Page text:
The second embodiment of the invention is for creating a record whose elements will represent periods of time, such as maxima or averages. In such a case, the samples should be combined so that the samples represent longer periods of time as the data age. Again, the memory is divided into a number of segments. All data samples are written into the first segment. When that segment is full and its first entry is about to be overwritten, the first entry is combined with the second entry and the result is written into the second segment. When the third entry in the first segment is about to be overwritten, it is combined with fourth entry and recorded in the second location in the second segment. The process is the same for all subsequent entries in the first segment and for all subsequent segments, except that data from the last segment are lost when they are overwritten. As with the first embodiment, methods are described for addressing the necessary memory locations for recording and for accessing data samples to be combined, and methods are described for extracting data from the record.

An embodiment of the device for practicing the invention typically consists of a data recording device consisting of a signal input, one or more microprocessors, a memory unit, a push-button control input and a communications port for transmitting data to a host computer. The invention concerns the selection of data locations to which the data are to be recorded, methods of combining and re-recording previously-recorded data, and the method of re-ordering and interpreting the data once they have been transmitted to the host computer.

Definition of Terms

To facilitate the description of the invention, the following terminology will be used.

Sampling interval the period of time from one sample to the next. The period is typically one hour divided by an integral power of two.

Data sample one or more pieces of information recorded at a particular time. (In some cases, the data sample may be recorded over the sampling interval preceding the time associated with the data sample.)

Segment of memory one of several sections of memory. The samples within each segment of memory all represent equal sampling intervals. In the first and second embodiments described, the segments are of equal length.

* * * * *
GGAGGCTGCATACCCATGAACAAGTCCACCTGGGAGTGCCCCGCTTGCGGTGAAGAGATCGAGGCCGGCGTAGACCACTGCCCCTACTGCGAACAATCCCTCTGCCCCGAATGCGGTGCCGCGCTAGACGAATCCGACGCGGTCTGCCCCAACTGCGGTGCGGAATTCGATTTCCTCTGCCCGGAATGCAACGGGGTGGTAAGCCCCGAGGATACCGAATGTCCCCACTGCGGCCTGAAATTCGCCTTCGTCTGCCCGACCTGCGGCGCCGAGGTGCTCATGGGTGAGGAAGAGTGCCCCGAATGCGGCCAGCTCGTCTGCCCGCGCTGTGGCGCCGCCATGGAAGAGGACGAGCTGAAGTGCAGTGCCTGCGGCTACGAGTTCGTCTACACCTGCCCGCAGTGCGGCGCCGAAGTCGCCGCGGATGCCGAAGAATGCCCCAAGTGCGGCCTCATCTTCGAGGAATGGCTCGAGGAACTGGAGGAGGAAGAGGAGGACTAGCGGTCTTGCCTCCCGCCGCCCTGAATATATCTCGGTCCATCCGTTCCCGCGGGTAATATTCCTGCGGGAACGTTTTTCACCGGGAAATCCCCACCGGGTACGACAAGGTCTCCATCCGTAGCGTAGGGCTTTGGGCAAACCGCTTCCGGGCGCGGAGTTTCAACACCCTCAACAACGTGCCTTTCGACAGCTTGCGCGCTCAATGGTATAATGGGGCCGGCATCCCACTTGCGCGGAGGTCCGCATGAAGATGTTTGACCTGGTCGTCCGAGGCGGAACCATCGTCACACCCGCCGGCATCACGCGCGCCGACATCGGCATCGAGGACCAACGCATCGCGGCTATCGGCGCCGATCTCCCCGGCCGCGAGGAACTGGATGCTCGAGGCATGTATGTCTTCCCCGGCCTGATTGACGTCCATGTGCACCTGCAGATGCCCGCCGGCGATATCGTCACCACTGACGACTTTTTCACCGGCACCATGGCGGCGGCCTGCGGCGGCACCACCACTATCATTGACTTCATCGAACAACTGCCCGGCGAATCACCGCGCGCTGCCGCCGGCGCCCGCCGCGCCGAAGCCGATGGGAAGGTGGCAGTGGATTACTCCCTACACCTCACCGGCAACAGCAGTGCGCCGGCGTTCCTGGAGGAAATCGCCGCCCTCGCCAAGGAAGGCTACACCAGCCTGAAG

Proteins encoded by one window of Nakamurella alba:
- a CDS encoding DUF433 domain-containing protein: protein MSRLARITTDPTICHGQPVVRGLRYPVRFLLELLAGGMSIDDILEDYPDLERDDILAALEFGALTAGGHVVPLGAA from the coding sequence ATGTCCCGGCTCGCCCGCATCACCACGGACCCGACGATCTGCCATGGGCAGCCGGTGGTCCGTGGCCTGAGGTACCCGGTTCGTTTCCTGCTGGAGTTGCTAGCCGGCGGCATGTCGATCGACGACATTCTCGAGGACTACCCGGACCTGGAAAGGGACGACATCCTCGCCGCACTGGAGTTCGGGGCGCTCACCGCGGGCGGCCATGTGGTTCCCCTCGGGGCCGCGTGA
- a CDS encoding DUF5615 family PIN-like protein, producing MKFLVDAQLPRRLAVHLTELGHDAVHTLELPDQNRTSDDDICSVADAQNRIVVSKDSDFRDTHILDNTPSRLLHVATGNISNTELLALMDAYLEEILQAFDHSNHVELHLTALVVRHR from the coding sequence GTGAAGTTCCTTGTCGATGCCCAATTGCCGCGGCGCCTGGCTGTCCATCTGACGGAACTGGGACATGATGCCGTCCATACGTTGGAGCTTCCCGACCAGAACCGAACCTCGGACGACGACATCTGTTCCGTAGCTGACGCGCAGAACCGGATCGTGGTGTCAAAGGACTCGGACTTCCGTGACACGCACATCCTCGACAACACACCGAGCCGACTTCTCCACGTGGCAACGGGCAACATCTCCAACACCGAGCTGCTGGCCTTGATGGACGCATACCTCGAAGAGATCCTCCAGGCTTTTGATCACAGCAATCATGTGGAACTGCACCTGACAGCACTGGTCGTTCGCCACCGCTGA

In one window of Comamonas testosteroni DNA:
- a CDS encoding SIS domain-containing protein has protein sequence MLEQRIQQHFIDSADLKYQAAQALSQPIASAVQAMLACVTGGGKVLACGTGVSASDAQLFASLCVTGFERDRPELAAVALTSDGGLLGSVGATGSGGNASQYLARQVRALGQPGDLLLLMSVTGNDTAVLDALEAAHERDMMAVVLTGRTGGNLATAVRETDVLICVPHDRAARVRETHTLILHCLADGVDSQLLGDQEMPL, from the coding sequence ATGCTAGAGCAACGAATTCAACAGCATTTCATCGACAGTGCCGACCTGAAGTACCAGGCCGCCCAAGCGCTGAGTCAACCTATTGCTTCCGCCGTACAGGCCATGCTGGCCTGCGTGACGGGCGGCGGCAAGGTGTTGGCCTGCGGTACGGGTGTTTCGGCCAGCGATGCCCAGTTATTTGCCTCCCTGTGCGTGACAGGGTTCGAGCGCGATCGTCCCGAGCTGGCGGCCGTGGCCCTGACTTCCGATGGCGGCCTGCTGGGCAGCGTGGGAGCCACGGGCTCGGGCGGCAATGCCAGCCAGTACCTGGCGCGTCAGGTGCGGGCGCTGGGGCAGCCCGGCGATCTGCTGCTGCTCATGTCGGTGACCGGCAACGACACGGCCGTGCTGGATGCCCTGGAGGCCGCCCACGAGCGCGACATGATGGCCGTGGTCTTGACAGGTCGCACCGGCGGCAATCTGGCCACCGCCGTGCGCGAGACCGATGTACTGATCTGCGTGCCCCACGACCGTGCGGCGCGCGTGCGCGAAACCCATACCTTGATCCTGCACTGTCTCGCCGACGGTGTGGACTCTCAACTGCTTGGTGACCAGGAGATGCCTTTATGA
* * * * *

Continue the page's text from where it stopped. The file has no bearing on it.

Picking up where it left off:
Entry a number corresponding to the location of a data sample within a segment of memory. Reading number a number corresponding to a particular data sample.

Methods will be described for determining locations within memory at which data samples will be stored and for locating samples to be combined and determining the locations at which the combined samples will be stored. Methods will also be described by which the host computer will locate, within the data transferred from the logger, sequential samples of the recorded data, and by which the host computer will determine the times when the samples were taken.

In a first embodiment this invention features a method of saving data samples in a computer memory, the data samples representing data obtained over a period of time, and provided at a data input source, comprising: dividing computer memory into a plurality of memory segments, each said segment having a plurality of data memory locations; sequentially saving all data samples except those falling in an equally-spaced sequence into the first segment of memory, and recording all of those in that sequence into subsequent segments of memory.

This method may further include saving all of the samples in said equally-spaced sequence into the second segment of memory, except for those of that sequence falling into a second sequence of equally-spaced samples, a subset of the first sequence, and for each subsequent segment recording all samples not recorded in earlier segments except for an equally-spaced sequence of data samples, and then recording in the last segment all samples not recorded in previous segments.